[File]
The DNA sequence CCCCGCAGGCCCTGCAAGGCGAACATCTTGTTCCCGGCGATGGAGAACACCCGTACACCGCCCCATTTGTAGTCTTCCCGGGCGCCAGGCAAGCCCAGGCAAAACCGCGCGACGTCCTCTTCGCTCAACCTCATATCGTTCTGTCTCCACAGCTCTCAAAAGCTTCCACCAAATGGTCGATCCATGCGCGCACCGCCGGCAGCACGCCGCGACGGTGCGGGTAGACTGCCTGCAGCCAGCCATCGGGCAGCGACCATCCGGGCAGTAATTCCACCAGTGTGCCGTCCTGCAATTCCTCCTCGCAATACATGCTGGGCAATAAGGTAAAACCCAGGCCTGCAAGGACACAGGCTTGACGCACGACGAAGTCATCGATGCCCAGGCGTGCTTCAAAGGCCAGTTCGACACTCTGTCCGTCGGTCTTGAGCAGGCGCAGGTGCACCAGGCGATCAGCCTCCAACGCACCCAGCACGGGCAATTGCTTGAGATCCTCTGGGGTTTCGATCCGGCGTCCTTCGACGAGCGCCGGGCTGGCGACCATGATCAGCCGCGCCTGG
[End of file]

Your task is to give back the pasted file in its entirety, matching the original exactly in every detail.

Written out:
The DNA sequence CCCCGCAGGCCCTGCAAGGCGAACATCTTGTTCCCGGCGATGGAGAACACCCGTACACCGCCCCATTTGTAGTCTTCCCGGGCGCCAGGCAAGCCCAGGCAAAACCGCGCGACGTCCTCTTCGCTCAACCTCATATCGTTCTGTCTCCACAGCTCTCAAAAGCTTCCACCAAATGGTCGATCCATGCGCGCACCGCCGGCAGCACGCCGCGACGGTGCGGGTAGACTGCCTGCAGCCAGCCATCGGGCAGCGACCATCCGGGCAGTAATTCCACCAGTGTGCCGTCCTGCAATTCCTCCTCGCAATACATGCTGGGCAATAAGGTAAAACCCAGGCCTGCAAGGACACAGGCTTGACGCACGACGAAGTCATCGATGCCCAGGCGTGCTTCAAAGGCCAGTTCGACACTCTGTCCGTCGGTCTTGAGCAGGCGCAGGTGCACCAGGCGATCAGCCTCCAACGCACCCAGCACGGGCAATTGCTTGAGATCCTCTGGGGTTTCGATCCGGCGTCCTTCGACGAGCGCCGGGCTGGCGACCATGATCAGCCGCGCCTGG